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A case of carcinoma showing thymus-like differentiation with a rapidly lethal course.

Nogami T, Taira N, Toyooka S, Tanaka T, Mizoo T, Iwamoto T, Shien T, Soh J, Miyoshi S, Doihara H - Case Rep Oncol (2014)

Bottom Line: Radiotherapy to the neck was performed as an adjuvant therapy.Palliative radiotherapy to the bone metastasis was performed.The patient died of pleural metastasis 14 months after the initial diagnosis of CASTLE.

View Article: PubMed Central - PubMed

Affiliation: Department of Breast and Endocrine Surgery, Okayama University Hospital, Okayama, Japan.

ABSTRACT
A 55-year-old woman underwent a total thyroidectomy for carcinoma showing thymus-like differentiation (CASTLE). The patient was referred to our hospital after the tumor was found to have directly invaded the cervical esophagus and the entire circumference of the trachea. A total thyroidectomy was performed, followed by end-to-end anastomosis of the trachea, suprahyoid release and dissection of bilateral pulmonary ligaments. No major complications, including anastomotic dehiscence or stenosis, were observed. The patient experienced some swallowing disturbances and hoarseness during the perioperative period but fully recovered. Radiotherapy to the neck was performed as an adjuvant therapy. Eleven months after surgery, lower back pain and right leg numbness developed and led to gait inability. Multiple lung and bone recurrences were observed, but no local recurrence. Palliative radiotherapy to the bone metastasis was performed. The patient died of pleural metastasis 14 months after the initial diagnosis of CASTLE.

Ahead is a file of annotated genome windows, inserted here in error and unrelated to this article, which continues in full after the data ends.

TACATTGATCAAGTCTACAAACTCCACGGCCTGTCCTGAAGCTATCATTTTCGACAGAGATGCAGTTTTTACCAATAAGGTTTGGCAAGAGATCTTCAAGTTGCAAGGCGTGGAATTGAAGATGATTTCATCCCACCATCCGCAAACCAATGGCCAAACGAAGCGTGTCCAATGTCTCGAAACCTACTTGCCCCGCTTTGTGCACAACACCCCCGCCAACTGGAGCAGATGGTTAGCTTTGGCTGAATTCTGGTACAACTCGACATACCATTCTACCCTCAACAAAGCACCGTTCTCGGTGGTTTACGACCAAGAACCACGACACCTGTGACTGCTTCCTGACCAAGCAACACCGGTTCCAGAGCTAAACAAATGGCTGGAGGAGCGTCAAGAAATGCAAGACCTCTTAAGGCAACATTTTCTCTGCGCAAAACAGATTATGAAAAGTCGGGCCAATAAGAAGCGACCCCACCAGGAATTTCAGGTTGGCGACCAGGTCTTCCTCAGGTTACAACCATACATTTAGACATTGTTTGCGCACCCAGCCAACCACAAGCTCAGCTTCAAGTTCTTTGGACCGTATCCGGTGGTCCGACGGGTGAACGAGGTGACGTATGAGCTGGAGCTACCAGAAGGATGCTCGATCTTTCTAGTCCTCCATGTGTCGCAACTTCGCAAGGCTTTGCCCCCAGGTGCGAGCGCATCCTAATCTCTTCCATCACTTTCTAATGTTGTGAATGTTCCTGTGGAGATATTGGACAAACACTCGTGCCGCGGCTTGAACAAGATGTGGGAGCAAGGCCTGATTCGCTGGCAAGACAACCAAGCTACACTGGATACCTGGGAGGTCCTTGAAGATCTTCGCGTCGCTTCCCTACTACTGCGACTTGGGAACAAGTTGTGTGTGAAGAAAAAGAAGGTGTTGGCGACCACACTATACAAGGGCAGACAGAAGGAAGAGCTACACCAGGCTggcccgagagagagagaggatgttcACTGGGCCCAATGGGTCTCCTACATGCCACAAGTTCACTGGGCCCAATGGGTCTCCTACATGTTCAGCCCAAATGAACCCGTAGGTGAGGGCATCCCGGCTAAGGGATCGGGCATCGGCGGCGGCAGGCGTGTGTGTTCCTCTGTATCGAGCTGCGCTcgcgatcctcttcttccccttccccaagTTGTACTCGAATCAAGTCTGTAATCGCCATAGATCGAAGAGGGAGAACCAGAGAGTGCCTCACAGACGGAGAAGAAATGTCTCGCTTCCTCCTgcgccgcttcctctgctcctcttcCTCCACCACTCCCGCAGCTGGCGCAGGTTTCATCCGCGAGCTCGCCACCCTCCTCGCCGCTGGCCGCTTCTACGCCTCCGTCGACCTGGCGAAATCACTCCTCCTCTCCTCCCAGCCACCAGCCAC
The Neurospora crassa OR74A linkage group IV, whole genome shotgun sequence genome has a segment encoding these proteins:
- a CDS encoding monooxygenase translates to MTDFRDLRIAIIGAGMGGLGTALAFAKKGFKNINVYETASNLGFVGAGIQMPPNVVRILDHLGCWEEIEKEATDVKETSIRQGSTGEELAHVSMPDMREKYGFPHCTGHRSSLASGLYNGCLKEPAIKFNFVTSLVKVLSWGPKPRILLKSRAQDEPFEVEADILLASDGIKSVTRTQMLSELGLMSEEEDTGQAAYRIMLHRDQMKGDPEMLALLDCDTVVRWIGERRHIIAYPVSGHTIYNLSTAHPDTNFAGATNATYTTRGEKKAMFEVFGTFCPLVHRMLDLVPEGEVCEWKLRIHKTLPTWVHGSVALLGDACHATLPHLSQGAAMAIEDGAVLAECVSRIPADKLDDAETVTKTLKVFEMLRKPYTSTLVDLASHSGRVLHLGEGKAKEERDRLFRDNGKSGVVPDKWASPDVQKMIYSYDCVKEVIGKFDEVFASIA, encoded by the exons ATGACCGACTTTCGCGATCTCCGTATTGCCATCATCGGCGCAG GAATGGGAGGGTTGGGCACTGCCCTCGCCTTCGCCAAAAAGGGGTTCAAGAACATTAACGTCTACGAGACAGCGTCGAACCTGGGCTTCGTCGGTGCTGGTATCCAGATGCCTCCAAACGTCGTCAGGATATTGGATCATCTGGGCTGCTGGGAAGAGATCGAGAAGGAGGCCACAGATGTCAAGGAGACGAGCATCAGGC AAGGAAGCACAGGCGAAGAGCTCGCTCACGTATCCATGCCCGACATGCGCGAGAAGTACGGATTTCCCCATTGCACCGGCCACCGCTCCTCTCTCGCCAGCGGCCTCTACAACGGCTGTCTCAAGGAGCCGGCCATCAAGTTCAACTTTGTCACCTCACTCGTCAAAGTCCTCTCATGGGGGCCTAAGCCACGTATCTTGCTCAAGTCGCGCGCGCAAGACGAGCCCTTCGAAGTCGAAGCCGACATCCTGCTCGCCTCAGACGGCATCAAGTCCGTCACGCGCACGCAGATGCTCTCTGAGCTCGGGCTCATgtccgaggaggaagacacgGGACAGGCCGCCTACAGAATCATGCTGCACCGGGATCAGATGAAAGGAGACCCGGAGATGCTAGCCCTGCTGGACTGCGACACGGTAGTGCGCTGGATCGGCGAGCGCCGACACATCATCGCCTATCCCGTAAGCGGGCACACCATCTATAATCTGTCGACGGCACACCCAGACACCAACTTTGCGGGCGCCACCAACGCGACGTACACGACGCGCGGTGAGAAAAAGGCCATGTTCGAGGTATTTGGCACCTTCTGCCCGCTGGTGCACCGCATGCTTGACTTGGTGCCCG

No MeSH data available.


Related in: MedlinePlus

a Cervical computed tomography image showing a thyroid tumor that has infiltrated the entire circumference of the trachea. b Magnetic resonance imaging showing a low possibility of esophageal invasion.
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Figure 1: a Cervical computed tomography image showing a thyroid tumor that has infiltrated the entire circumference of the trachea. b Magnetic resonance imaging showing a low possibility of esophageal invasion.